5 Tech Tools to Consider Learning This Summer
Summer is just around the corner! Which in teacher world means a nice break and some time to start thinking about next year. As you start formulating plans in your head for next school year, consider adding these five technology tools to your classroom.
Rubrics, I feel, are always a love-hate relationship. I love using them but hate making them. There are a few tools out there that help make that rubric process a little more enjoyable. One that I cannot get enough of is ThemeSpark. The reason why I LOVE Themespark and cannot stop talking about it because it is connected to all the Common Core Standards. So let’s say you teach 10th grade Life Science, you can go all the way down to the specific standard you are teaching and it will auto-populate the rubric FOR YOU!! You can then edit specifics inside the cells and customize the rubric for exactly what you need. This is a MUST to check out for teachers.
Student Creation Platforms:
Adobe Spark Video. I love having students make videos in class, but sometimes it can be a painful process because of the labor-intensive video editing skills that are required. Adobe Spark Video cures that issue and makes your work look really impressive at the same time. Adobe Spark Video is part of the Adobe Suite and provides students with the tools to make voice recorded videos in a matter of seconds. The main reason why I love this platform is that each voice recording is attached to the slide it was recorded on, so if a student messes up on the 15th slide, they only have to fix that slide without having to start all over again. The platform makes it simple to add voice, pictures, texts, and preloaded background music to your video. This platform can be used K-12 and would be a great addition to any subject.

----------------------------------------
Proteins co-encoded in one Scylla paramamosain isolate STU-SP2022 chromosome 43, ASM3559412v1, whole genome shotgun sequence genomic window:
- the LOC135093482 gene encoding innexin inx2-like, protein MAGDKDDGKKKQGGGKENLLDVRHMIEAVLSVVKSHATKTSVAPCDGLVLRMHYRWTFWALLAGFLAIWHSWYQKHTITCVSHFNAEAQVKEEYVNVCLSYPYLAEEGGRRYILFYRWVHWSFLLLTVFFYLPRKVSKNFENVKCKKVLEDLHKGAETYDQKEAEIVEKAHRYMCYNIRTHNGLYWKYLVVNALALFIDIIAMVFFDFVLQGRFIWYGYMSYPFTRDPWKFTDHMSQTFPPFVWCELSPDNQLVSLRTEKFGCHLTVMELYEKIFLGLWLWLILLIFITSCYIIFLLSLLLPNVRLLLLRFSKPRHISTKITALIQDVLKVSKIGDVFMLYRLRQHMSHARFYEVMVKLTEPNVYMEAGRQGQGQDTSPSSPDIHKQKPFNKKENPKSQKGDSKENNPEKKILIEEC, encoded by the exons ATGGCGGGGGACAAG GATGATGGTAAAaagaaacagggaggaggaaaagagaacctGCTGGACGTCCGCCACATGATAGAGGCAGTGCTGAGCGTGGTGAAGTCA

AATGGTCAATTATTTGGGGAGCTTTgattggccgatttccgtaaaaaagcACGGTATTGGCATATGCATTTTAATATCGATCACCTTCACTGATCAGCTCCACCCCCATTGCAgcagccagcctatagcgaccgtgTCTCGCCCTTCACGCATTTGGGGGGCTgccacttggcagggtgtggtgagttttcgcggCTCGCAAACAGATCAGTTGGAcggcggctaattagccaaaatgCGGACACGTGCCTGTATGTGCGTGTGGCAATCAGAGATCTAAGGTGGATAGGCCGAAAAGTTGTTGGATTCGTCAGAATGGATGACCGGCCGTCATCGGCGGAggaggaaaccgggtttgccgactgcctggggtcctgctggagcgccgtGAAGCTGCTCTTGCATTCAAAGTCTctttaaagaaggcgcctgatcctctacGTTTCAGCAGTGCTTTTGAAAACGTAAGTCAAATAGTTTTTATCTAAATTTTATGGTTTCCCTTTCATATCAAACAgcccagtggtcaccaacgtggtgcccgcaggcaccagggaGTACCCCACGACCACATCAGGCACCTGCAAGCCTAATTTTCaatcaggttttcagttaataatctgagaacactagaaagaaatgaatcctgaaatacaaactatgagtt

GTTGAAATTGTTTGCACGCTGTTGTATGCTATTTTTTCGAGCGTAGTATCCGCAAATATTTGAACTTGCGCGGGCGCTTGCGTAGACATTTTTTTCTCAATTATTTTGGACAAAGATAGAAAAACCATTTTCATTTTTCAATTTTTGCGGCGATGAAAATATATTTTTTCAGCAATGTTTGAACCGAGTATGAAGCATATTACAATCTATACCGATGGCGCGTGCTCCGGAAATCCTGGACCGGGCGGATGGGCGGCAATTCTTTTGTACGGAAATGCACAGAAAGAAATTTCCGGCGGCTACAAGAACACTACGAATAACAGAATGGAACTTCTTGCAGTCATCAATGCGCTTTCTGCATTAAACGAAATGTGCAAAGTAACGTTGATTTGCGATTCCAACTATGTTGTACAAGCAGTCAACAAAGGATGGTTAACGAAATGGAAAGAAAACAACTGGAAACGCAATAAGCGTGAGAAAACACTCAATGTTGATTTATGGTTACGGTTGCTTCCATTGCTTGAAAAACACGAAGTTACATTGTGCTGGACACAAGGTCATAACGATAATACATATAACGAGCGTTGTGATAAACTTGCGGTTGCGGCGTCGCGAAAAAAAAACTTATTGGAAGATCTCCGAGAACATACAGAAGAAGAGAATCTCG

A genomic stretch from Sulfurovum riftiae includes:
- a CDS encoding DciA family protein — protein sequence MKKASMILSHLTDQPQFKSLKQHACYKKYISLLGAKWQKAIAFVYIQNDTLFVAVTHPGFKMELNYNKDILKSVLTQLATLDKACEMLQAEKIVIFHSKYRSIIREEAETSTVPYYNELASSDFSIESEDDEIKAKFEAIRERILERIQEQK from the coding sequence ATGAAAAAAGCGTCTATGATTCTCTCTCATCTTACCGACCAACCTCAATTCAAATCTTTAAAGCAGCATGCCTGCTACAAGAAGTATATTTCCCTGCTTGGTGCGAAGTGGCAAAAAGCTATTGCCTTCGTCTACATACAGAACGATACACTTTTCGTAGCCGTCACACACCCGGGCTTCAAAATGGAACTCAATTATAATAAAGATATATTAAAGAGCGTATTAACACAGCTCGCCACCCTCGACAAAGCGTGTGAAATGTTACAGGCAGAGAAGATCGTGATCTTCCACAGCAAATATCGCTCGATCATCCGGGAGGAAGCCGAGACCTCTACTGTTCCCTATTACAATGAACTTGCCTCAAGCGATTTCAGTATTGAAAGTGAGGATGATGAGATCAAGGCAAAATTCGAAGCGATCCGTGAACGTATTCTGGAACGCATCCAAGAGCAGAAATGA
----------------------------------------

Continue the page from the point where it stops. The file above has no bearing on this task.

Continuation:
Canva. If you want to feel like a graphic designer all you need to do is create a login for Canva, and you will be there in no time. Canva makes you look pretty good at creating beautiful slides, posters, infographics, or images. Students can easily use Canva to make their presentations come to life or to demonstrate their understanding of a topic. Canva also allows students to have real-time collaboration on their projects. This is a great platform, and I’ve seen it regularly used from upper elementary through college.
Mentimeter. This is such a fun platform to use in the classroom and can really be used on the fly as you see discussion or understanding start to take shape during a lesson. Mentimeter is basically an audience interface system where the teacher poses different prompts to students and they respond on their device. Their responses then appear on the screen in real time. Teachers can pose multiple choice questions, image choices, open-ended questions, scales, and can even make a world cloud with student responses!
Flipgrid. If you want to capture student ideas and have them discuss with one another, Flipgrid is an awesome platform for that. First, the teacher starts a grid by posing a question or a statement they want students to respond to. Then, students respond by recording a short video (teacher decides the time limit). Once the responses are recorded, all of the videos appear on the student’s flipgrid dashboard. Next, students can watch each other’s videos and respond accordingly. It is a great way to encourage online discussion and a really great opportunity to cover some digital citizenship standards.
If you want more ideas, check me out on Twitter @HACKRteacher. Also, if you are interested in thinking about how to integrate technology effectively into your classroom, check out our HACKR Bootcamp this summer. Four days of learning and AWESOME takeaways ready for the next school year.
Happy Teaching! Michelle